It's been 50 years since Jim Balogh used an old Volkswagen to drag a compression press into a manufacturing space in Cleveland, and Mar-Bal Inc., the thermosets firm that he co-founded, is still going strong.
"We've got a lot to be thankful for," Jim's son Scott Balogh, the firm's president and CEO, said in a Sept. 18 interview with Plastics News. "We've got great customers and great people. When you've got that, it doesn't feel like work."
Mar-Bal, a thermosets molder and compounder, now is based in Chagrin Falls, Ohio. The firm operates manufacturing plants in Ohio, Virginia and Missouri, as well as a plant and sales office in China. Mar-Bal serves the appliance, electrical, industrial, foodservice, transportation and construction industries, employing 450 and posting annual sales of about $70 million.
The firm has another family connection in Jim Balogh's son Steven, who serves as Mar-Bal's executive vice president. In a recent statement to Plastics News, Jim Balogh said that 50 years ago, "I came to Ohio after serving five years in the U.S. Army, worked hard and dreamed big."
"I am so grateful for living in a country that has given me the opportunity to realize the Great American Dream," he added. "I am fortunate to have two sons who also work hard and achieve much."
Jim Balogh was a tooling engineer for Glastic Corp. when he founded Mar-Bal in Cleveland along with Frank Martinek, a paint chemist with Sherwin-Williams. The initial investment in Mar-Bal was $10,000. The firm's name is a combination of the founders' last names.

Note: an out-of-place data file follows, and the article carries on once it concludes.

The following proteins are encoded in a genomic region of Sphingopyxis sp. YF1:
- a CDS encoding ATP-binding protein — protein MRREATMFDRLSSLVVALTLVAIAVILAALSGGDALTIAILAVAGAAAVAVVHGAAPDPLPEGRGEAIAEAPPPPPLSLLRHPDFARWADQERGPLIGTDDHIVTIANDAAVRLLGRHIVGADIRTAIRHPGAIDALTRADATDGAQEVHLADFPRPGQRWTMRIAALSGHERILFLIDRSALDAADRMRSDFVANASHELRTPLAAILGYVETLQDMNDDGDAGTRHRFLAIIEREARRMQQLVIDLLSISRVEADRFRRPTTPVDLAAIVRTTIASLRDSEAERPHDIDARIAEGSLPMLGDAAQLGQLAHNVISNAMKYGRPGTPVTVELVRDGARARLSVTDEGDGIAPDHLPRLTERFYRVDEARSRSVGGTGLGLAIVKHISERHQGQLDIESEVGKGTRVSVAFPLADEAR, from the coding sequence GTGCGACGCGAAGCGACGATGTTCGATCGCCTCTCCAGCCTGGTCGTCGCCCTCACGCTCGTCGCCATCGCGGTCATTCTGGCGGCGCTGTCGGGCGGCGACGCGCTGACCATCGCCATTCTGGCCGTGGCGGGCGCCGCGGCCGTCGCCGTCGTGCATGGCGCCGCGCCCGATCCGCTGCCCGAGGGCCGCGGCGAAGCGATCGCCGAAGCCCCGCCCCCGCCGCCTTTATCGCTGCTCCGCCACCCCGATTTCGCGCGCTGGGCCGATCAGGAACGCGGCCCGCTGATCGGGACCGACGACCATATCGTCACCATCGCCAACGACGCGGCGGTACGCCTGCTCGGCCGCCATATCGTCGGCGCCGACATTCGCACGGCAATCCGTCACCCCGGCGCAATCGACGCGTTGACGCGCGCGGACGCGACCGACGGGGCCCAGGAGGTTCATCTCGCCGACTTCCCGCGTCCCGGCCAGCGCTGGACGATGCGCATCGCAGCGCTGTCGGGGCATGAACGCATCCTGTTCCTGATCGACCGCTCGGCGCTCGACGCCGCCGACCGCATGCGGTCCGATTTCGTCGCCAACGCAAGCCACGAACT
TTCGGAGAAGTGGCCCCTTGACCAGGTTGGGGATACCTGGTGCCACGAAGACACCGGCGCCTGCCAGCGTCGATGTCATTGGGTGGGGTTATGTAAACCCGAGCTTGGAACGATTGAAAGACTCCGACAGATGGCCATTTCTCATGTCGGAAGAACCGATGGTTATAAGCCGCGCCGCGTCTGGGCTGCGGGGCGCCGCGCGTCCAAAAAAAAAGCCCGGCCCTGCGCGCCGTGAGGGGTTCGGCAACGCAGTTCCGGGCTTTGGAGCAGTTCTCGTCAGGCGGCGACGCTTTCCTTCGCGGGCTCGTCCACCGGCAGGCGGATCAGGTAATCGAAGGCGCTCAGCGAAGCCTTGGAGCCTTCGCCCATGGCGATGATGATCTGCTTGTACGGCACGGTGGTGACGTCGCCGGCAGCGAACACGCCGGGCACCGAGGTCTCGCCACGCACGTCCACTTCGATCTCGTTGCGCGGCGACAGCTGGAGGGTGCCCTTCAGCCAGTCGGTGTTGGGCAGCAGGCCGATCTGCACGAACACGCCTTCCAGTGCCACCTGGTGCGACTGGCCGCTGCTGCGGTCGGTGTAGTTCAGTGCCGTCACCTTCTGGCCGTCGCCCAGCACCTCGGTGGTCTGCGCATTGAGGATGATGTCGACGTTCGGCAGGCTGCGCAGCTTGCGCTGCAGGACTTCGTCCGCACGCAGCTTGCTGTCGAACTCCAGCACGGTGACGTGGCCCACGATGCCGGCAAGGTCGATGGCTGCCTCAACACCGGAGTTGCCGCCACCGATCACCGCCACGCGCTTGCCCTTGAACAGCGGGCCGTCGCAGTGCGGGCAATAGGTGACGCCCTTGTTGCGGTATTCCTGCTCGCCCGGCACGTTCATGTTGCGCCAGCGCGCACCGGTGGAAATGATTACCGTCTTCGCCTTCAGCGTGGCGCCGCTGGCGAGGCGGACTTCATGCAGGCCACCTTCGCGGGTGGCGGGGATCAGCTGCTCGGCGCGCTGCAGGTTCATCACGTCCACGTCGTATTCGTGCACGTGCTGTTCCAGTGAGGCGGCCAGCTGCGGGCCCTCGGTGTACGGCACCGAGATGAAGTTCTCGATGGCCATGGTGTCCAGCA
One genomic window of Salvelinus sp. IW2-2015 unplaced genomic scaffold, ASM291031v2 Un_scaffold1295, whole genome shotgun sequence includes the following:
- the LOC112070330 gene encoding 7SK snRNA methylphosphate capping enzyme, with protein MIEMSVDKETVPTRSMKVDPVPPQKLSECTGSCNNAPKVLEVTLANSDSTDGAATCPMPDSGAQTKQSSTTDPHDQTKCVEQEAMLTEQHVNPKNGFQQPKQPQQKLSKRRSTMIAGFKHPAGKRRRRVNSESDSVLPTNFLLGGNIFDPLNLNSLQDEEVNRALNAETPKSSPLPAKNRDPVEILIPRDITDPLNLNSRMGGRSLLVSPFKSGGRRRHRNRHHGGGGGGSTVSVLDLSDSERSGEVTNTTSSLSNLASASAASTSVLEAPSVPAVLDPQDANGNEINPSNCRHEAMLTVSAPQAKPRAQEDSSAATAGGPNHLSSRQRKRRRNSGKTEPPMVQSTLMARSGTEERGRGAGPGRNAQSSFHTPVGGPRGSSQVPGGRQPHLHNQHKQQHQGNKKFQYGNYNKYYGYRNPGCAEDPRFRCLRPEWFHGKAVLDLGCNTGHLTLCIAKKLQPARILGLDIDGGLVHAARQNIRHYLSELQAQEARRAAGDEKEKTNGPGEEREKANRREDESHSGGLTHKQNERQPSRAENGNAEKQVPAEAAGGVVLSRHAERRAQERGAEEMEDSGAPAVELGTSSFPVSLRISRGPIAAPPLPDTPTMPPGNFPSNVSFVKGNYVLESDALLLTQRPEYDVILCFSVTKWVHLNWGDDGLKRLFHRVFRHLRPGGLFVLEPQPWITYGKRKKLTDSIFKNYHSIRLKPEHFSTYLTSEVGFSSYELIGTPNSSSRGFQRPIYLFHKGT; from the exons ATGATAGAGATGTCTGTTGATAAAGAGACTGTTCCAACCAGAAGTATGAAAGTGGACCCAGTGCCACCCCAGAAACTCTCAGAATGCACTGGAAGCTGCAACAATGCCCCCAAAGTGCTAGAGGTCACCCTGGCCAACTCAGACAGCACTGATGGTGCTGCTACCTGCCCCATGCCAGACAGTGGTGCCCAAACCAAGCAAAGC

Scott Balogh said that his father "thought he could do business on the small orders that [Glastic] threw away." The two founders "were good materials and process innovators — two things that are hard to balance," he added.
Mar-Bal's first location was in the Flats, an industrial neighborhood in Cleveland. That's where the Volkswagen came in.
"A guy I knew called me and said, 'I've got a press for you — it's ugly as hell, but it works,'" Jim Balogh said at an industry conference in 2016. When the press was delivered, it was left outside the building. Balogh had to hook it up to the car, sending sparks flying and digging grooves into the concrete.
Jim Balogh had come a long way just to get to the point of starting a company. He was jailed as a teenager in his native Hungary after taking part in that country's revolution in 1956.
Balogh later escaped and enlisted in the U.S. Army — before ever setting foot on U.S. soil. He went to college on the GI Bill and became a tool designer. In 2016, Balogh said "I owe all I have to this country" and that many immigrants become businessmen because "they can take risks because they have nothing to lose."
Today, Mar-Bal continues to work with advanced materials, developing new products via its portfolio of brands and proprietary products. From its earliest days, the firm had a philosophy of outstanding customer service no matter the size of the company, company officials said in a news release.
Jim Balogh's tooling and manufacturing expertise helped the firm build a strong regional reputation as a thermoset composite molder, which led to an expansion to a larger location in the Flats. Early Cleveland-based customers for Mar-Bal included Erico Products, Service Machine and Lincoln Electric, as well as McGraw-Edison of Zanesville.
At that point, Mar-Bal focused on the electrical equipment industry, using composites in many different applications. During this period, Jim Balogh designed and built the firm's UL-Listed Standoff Insulators product line, which Mar-Bal still sells today.
Jim Balogh bought Martinek's share of Mar-Bal in the late 1970s. In 1981, the firm sold its pultrusion business in order to expand in injection molding and to develop a line of thermoset polyester bulk molding compounds, now called composites. Officials said that materials engineer and formulator Art Busler was instrumental in Mar-Bal entering the materials compounding and fiberglass laminates business in that era.